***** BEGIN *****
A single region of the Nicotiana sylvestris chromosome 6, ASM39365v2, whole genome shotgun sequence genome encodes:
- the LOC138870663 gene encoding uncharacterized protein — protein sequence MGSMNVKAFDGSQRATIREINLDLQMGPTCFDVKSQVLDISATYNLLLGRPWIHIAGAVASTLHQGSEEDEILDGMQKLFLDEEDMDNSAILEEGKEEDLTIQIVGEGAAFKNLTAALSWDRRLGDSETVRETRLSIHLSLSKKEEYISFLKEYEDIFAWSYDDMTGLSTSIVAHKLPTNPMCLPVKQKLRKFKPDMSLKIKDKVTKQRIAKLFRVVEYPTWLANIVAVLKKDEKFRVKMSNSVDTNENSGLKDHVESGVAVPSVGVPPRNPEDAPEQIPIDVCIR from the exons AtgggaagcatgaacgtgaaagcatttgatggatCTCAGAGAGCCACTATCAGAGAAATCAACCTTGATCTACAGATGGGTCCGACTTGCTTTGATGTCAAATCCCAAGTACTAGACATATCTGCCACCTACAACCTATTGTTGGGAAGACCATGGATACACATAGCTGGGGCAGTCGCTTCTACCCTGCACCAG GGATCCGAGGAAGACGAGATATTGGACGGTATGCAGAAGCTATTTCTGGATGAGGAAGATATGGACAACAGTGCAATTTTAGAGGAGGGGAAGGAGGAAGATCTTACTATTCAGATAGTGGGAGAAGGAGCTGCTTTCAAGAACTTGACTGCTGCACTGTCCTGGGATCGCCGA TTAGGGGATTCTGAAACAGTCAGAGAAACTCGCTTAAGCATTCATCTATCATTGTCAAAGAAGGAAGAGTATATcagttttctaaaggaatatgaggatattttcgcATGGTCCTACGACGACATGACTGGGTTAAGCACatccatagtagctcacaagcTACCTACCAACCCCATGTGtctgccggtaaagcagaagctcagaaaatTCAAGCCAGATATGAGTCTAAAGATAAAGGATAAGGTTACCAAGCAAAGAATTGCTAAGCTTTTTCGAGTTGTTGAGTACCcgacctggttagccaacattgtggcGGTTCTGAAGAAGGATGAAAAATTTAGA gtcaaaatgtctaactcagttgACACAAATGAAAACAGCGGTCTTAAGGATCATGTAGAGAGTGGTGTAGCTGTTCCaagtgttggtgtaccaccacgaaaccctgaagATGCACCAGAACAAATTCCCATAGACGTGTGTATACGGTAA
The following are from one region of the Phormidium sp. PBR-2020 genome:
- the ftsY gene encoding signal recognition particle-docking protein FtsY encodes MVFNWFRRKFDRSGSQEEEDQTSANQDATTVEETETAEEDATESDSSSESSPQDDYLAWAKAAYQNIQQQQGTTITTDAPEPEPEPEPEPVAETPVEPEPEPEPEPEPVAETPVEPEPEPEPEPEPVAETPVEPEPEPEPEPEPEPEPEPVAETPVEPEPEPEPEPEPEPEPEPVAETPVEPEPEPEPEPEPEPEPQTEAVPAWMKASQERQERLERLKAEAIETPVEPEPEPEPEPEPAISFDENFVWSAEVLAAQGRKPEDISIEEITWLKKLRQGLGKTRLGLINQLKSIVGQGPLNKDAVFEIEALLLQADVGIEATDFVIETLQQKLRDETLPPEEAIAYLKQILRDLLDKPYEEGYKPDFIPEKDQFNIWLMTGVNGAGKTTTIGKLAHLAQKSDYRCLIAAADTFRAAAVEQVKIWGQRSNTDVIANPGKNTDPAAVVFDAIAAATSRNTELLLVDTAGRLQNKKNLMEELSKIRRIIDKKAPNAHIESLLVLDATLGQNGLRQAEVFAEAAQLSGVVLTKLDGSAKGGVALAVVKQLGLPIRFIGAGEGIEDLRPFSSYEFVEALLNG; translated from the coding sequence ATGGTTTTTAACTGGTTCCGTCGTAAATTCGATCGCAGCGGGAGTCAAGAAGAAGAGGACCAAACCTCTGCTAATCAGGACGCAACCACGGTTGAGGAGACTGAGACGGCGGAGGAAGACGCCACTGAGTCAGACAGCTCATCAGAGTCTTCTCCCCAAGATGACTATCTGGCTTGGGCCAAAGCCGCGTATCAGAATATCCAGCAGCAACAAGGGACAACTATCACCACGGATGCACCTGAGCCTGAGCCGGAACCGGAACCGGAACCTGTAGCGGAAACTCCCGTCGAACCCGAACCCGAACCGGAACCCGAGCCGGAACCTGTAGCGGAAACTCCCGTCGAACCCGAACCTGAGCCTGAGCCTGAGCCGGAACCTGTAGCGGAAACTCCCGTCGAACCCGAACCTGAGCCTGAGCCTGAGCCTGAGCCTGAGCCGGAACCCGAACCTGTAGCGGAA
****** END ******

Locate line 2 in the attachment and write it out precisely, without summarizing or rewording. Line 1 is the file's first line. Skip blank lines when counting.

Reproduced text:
- the LOC138870663 gene encoding uncharacterized protein — protein sequence MGSMNVKAFDGSQRATIREINLDLQMGPTCFDVKSQVLDISATYNLLLGRPWIHIAGAVASTLHQGSEEDEILDGMQKLFLDEEDMDNSAILEEGKEEDLTIQIVGEGAAFKNLTAALSWDRRLGDSETVRETRLSIHLSLSKKEEYISFLKEYEDIFAWSYDDMTGLSTSIVAHKLPTNPMCLPVKQKLRKFKPDMSLKIKDKVTKQRIAKLFRVVEYPTWLANIVAVLKKDEKFRVKMSNSVDTNENSGLKDHVESGVAVPSVGVPPRNPEDAPEQIPIDVCIR from the exons AtgggaagcatgaacgtgaaagcatttgatggatCTCAGAGAGCCACTATCAGAGAAATCAACCTTGATCTACAGATGGGTCCGACTTGCTTTGATGTCAAATCCCAAGTACTAGACATATCTGCCACCTACAACCTATTGTTGGGAAGACCATGGATACACATAGCTGGGGCAGTCGCTTCTACCCTGCACCAG GGATCCGAGGAAGACGAGATATTGGACGGTATGCAGAAGCTATTTCTGGATGAGGAAGATATGGACAACAGTGCAATTTTAGAGGAGGGGAAGGAGGAAGATCTTACTATTCAGATAGTGGGAGAAGGAGCTGCTTTCAAGAACTTGACTGCTGCACTGTCCTGGGATCGCCGA TTAGGGGATTCTGAAACAGTCAGAGAAACTCGCTTAAGCATTCATCTATCATTGTCAAAGAAGGAAGAGTATATcagttttctaaaggaatatgaggatattttcgcATGGTCCTACGACGACATGACTGGGTTAAGCACatccatagtagctcacaagcTACCTACCAACCCCATGTGtctgccggtaaagcagaagctcagaaaatTCAAGCCAGATATGAGTCTAAAGATAAAGGATAAGGTTACCAAGCAAAGAATTGCTAAGCTTTTTCGAGTTGTTGAGTACCcgacctggttagccaacattgtggcGGTTCTGAAGAAGGATGAAAAATTTAGA gtcaaaatgtctaactcagttgACACAAATGAAAACAGCGGTCTTAAGGATCATGTAGAGAGTGGTGTAGCTGTTCCaagtgttggtgtaccaccacgaaaccctgaagATGCACCAGAACAAATTCCCATAGACGTGTGTATACGGTAA